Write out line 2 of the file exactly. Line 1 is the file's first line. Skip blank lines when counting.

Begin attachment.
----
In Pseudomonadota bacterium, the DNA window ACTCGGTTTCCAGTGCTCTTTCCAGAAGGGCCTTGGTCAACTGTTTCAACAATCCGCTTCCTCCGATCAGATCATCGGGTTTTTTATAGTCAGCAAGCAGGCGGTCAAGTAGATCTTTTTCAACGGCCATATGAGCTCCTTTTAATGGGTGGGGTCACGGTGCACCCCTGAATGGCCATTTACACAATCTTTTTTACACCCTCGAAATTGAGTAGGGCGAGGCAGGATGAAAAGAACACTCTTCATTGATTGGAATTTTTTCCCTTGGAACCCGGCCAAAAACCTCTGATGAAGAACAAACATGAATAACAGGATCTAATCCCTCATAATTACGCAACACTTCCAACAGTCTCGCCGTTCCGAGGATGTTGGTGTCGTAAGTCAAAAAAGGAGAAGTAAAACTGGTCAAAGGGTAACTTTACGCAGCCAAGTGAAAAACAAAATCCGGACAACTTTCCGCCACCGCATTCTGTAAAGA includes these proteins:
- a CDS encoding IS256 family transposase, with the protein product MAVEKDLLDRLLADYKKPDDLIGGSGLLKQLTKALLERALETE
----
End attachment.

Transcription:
- a CDS encoding IS256 family transposase, with the protein product MAVEKDLLDRLLADYKKPDDLIGGSGLLKQLTKALLERALETE